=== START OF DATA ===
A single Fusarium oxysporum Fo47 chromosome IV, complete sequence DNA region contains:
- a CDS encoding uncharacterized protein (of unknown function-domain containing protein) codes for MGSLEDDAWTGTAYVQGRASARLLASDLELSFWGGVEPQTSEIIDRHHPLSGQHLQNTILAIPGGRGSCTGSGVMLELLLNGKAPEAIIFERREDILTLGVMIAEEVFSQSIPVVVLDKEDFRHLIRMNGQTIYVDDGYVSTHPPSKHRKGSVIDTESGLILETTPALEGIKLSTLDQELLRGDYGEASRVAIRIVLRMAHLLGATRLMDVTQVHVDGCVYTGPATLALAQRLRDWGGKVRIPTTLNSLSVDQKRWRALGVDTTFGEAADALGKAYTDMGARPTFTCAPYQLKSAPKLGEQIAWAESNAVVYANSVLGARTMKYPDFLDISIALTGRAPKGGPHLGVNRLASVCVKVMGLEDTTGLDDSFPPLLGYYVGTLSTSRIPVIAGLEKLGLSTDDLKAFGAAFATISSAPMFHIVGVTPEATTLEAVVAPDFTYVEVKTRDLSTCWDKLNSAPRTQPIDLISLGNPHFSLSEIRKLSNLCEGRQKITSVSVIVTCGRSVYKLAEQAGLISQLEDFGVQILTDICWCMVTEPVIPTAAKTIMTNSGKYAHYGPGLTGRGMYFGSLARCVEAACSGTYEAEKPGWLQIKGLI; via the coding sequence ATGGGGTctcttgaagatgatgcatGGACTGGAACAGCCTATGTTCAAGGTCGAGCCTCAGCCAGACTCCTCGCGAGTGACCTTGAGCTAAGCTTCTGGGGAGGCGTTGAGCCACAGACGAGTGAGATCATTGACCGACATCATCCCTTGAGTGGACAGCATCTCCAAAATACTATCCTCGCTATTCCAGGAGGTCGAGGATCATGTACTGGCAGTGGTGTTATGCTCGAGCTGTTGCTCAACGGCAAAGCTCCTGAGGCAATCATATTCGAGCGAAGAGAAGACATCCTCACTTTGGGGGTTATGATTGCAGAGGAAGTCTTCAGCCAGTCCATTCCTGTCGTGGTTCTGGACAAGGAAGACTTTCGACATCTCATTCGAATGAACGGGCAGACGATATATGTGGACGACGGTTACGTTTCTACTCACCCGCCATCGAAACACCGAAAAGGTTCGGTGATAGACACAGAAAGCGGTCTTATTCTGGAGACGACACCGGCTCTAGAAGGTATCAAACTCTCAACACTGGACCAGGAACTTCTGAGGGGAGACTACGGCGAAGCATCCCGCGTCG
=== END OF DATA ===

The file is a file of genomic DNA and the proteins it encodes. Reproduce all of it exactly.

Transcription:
A single Fusarium oxysporum Fo47 chromosome IV, complete sequence DNA region contains:
- a CDS encoding uncharacterized protein (of unknown function-domain containing protein) codes for MGSLEDDAWTGTAYVQGRASARLLASDLELSFWGGVEPQTSEIIDRHHPLSGQHLQNTILAIPGGRGSCTGSGVMLELLLNGKAPEAIIFERREDILTLGVMIAEEVFSQSIPVVVLDKEDFRHLIRMNGQTIYVDDGYVSTHPPSKHRKGSVIDTESGLILETTPALEGIKLSTLDQELLRGDYGEASRVAIRIVLRMAHLLGATRLMDVTQVHVDGCVYTGPATLALAQRLRDWGGKVRIPTTLNSLSVDQKRWRALGVDTTFGEAADALGKAYTDMGARPTFTCAPYQLKSAPKLGEQIAWAESNAVVYANSVLGARTMKYPDFLDISIALTGRAPKGGPHLGVNRLASVCVKVMGLEDTTGLDDSFPPLLGYYVGTLSTSRIPVIAGLEKLGLSTDDLKAFGAAFATISSAPMFHIVGVTPEATTLEAVVAPDFTYVEVKTRDLSTCWDKLNSAPRTQPIDLISLGNPHFSLSEIRKLSNLCEGRQKITSVSVIVTCGRSVYKLAEQAGLISQLEDFGVQILTDICWCMVTEPVIPTAAKTIMTNSGKYAHYGPGLTGRGMYFGSLARCVEAACSGTYEAEKPGWLQIKGLI; via the coding sequence ATGGGGTctcttgaagatgatgcatGGACTGGAACAGCCTATGTTCAAGGTCGAGCCTCAGCCAGACTCCTCGCGAGTGACCTTGAGCTAAGCTTCTGGGGAGGCGTTGAGCCACAGACGAGTGAGATCATTGACCGACATCATCCCTTGAGTGGACAGCATCTCCAAAATACTATCCTCGCTATTCCAGGAGGTCGAGGATCATGTACTGGCAGTGGTGTTATGCTCGAGCTGTTGCTCAACGGCAAAGCTCCTGAGGCAATCATATTCGAGCGAAGAGAAGACATCCTCACTTTGGGGGTTATGATTGCAGAGGAAGTCTTCAGCCAGTCCATTCCTGTCGTGGTTCTGGACAAGGAAGACTTTCGACATCTCATTCGAATGAACGGGCAGACGATATATGTGGACGACGGTTACGTTTCTACTCACCCGCCATCGAAACACCGAAAAGGTTCGGTGATAGACACAGAAAGCGGTCTTATTCTGGAGACGACACCGGCTCTAGAAGGTATCAAACTCTCAACACTGGACCAGGAACTTCTGAGGGGAGACTACGGCGAAGCATCCCGCGTCG